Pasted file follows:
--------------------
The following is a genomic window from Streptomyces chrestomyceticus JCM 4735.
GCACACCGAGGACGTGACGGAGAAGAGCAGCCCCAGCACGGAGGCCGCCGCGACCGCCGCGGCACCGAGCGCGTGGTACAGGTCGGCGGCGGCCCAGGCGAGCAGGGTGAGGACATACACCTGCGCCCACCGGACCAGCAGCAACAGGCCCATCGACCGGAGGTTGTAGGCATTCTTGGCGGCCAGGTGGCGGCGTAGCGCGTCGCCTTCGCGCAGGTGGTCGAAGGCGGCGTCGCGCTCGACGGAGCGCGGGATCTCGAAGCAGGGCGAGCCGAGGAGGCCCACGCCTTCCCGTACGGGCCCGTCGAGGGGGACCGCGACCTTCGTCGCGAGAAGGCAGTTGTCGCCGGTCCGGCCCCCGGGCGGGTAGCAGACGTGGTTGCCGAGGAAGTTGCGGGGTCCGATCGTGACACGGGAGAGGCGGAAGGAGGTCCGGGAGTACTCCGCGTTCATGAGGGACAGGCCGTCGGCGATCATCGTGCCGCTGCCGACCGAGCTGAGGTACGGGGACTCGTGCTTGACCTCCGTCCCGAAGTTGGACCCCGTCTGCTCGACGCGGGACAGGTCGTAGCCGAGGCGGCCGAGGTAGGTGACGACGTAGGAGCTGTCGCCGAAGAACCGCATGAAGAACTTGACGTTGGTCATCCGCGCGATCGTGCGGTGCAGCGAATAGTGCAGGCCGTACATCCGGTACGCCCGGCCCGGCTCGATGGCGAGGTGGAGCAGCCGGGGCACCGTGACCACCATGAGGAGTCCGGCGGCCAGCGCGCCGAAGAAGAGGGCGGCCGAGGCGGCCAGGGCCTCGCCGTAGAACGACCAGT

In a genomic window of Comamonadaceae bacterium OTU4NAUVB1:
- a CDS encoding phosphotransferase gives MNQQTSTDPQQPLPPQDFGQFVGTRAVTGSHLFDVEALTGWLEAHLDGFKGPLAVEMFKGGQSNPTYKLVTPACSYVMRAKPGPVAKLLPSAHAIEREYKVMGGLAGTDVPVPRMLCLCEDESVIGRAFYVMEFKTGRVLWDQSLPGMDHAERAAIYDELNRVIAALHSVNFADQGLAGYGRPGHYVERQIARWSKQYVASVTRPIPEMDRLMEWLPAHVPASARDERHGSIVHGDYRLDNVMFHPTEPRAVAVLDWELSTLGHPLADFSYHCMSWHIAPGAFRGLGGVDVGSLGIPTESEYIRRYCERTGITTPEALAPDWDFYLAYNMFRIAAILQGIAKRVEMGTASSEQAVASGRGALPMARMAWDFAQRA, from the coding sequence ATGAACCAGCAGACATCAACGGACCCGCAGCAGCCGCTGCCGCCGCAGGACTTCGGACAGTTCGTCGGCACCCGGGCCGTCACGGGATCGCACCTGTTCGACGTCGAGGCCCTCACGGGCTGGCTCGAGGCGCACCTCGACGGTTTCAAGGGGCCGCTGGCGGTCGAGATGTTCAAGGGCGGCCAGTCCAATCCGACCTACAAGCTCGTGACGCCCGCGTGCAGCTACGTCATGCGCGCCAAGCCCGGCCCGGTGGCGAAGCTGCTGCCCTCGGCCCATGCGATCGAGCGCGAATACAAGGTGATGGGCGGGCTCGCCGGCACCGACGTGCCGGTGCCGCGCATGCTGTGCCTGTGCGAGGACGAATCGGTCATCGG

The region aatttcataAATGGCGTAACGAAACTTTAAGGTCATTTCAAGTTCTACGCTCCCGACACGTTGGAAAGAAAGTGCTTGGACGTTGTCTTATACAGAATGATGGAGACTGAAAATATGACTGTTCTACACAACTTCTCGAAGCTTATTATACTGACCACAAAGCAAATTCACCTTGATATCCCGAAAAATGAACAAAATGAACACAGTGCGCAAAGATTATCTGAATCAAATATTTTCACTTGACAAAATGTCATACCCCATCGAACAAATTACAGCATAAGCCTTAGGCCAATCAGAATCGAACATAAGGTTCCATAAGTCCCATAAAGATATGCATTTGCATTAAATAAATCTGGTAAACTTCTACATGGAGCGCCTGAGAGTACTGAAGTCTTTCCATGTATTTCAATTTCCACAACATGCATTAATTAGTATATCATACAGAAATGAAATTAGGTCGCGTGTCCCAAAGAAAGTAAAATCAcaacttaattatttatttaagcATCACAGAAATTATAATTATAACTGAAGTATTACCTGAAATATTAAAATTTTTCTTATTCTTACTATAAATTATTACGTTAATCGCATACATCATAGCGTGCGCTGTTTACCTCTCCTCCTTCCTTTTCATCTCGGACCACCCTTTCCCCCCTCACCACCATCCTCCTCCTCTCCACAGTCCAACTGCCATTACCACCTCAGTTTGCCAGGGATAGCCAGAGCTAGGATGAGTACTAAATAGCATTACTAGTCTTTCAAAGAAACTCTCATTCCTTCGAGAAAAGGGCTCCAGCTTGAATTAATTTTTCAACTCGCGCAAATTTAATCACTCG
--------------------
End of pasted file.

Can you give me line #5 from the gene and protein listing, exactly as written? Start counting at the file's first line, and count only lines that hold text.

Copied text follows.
The region aatttcataAATGGCGTAACGAAACTTTAAGGTCATTTCAAGTTCTACGCTCCCGACACGTTGGAAAGAAAGTGCTTGGACGTTGTCTTATACAGAATGATGGAGACTGAAAATATGACTGTTCTACACAACTTCTCGAAGCTTATTATACTGACCACAAAGCAAATTCACCTTGATATCCCGAAAAATGAACAAAATGAACACAGTGCGCAAAGATTATCTGAATCAAATATTTTCACTTGACAAAATGTCATACCCCATCGAACAAATTACAGCATAAGCCTTAGGCCAATCAGAATCGAACATAAGGTTCCATAAGTCCCATAAAGATATGCATTTGCATTAAATAAATCTGGTAAACTTCTACATGGAGCGCCTGAGAGTACTGAAGTCTTTCCATGTATTTCAATTTCCACAACATGCATTAATTAGTATATCATACAGAAATGAAATTAGGTCGCGTGTCCCAAAGAAAGTAAAATCAcaacttaattatttatttaagcATCACAGAAATTATAATTATAACTGAAGTATTACCTGAAATATTAAAATTTTTCTTATTCTTACTATAAATTATTACGTTAATCGCATACATCATAGCGTGCGCTGTTTACCTCTCCTCCTTCCTTTTCATCTCGGACCACCCTTTCCCCCCTCACCACCATCCTCCTCCTCTCCACAGTCCAACTGCCATTACCACCTCAGTTTGCCAGGGATAGCCAGAGCTAGGATGAGTACTAAATAGCATTACTAGTCTTTCAAAGAAACTCTCATTCCTTCGAGAAAAGGGCTCCAGCTTGAATTAATTTTTCAACTCGCGCAAATTTAATCACTCG